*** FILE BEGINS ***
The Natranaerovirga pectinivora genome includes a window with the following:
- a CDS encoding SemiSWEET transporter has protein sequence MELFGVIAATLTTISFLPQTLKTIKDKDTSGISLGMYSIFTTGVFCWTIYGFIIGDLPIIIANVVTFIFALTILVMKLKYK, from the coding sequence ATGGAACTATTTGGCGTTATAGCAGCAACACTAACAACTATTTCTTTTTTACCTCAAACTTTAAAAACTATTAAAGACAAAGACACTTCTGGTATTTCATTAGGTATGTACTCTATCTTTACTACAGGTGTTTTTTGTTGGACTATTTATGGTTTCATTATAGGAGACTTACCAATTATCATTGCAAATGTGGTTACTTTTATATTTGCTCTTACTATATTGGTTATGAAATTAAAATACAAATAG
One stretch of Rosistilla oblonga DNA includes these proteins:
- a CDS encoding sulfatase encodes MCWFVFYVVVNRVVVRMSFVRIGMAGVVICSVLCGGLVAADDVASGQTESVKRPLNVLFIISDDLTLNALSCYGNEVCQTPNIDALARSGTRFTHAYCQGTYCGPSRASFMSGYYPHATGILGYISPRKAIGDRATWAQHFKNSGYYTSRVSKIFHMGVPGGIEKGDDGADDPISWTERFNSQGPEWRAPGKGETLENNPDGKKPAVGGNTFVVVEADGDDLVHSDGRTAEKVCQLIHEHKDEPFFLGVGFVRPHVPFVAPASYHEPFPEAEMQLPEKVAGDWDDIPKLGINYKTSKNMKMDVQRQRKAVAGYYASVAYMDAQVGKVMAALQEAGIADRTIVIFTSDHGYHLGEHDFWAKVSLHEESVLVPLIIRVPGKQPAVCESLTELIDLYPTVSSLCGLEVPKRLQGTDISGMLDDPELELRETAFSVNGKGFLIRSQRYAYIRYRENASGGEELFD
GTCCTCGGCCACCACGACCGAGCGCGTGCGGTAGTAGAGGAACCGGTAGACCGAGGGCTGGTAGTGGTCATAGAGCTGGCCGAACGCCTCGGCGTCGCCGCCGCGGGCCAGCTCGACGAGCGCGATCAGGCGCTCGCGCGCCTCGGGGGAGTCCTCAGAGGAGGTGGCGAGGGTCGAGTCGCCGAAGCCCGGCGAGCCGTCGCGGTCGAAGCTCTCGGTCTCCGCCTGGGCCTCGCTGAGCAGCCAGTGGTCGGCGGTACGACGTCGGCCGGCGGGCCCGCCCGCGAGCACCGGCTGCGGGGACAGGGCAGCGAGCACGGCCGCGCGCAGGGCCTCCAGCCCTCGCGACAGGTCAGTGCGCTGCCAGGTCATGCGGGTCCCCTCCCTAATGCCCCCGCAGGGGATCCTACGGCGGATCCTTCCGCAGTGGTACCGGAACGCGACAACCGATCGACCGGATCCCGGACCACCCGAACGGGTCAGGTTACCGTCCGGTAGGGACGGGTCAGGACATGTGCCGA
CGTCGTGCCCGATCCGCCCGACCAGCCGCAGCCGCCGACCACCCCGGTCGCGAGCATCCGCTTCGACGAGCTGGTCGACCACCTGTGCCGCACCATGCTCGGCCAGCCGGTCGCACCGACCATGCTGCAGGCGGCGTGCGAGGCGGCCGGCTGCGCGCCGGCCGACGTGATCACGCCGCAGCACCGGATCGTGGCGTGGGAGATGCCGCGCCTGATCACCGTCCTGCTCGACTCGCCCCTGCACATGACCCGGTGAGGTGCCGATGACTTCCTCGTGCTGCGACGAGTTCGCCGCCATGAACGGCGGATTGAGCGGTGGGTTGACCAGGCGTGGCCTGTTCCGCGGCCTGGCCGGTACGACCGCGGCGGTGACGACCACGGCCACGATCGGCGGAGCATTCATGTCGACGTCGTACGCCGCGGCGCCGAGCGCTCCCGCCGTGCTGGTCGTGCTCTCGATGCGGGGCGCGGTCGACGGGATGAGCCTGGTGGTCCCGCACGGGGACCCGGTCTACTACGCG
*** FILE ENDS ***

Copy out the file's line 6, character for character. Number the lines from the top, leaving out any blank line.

CGTCGTGCCCGATCCGCCCGACCAGCCGCAGCCGCCGACCACCCCGGTCGCGAGCATCCGCTTCGACGAGCTGGTCGACCACCTGTGCCGCACCATGCTCGGCCAGCCGGTCGCACCGACCATGCTGCAGGCGGCGTGCGAGGCGGCCGGCTGCGCGCCGGCCGACGTGATCACGCCGCAGCACCGGATCGTGGCGTGGGAGATGCCGCGCCTGATCACCGTCCTGCTCGACTCGCCCCTGCACATGACCCGGTGAGGTGCCGATGACTTCCTCGTGCTGCGACGAGTTCGCCGCCATGAACGGCGGATTGAGCGGTGGGTTGACCAGGCGTGGCCTGTTCCGCGGCCTGGCCGGTACGACCGCGGCGGTGACGACCACGGCCACGATCGGCGGAGCATTCATGTCGACGTCGTACGCCGCGGCGCCGAGCGCTCCCGCCGTGCTGGTCGTGCTCTCGATGCGGGGCGCGGTCGACGGGATGAGCCTGGTGGTCCCGCACGGGGACCCGGTCTACTACGCG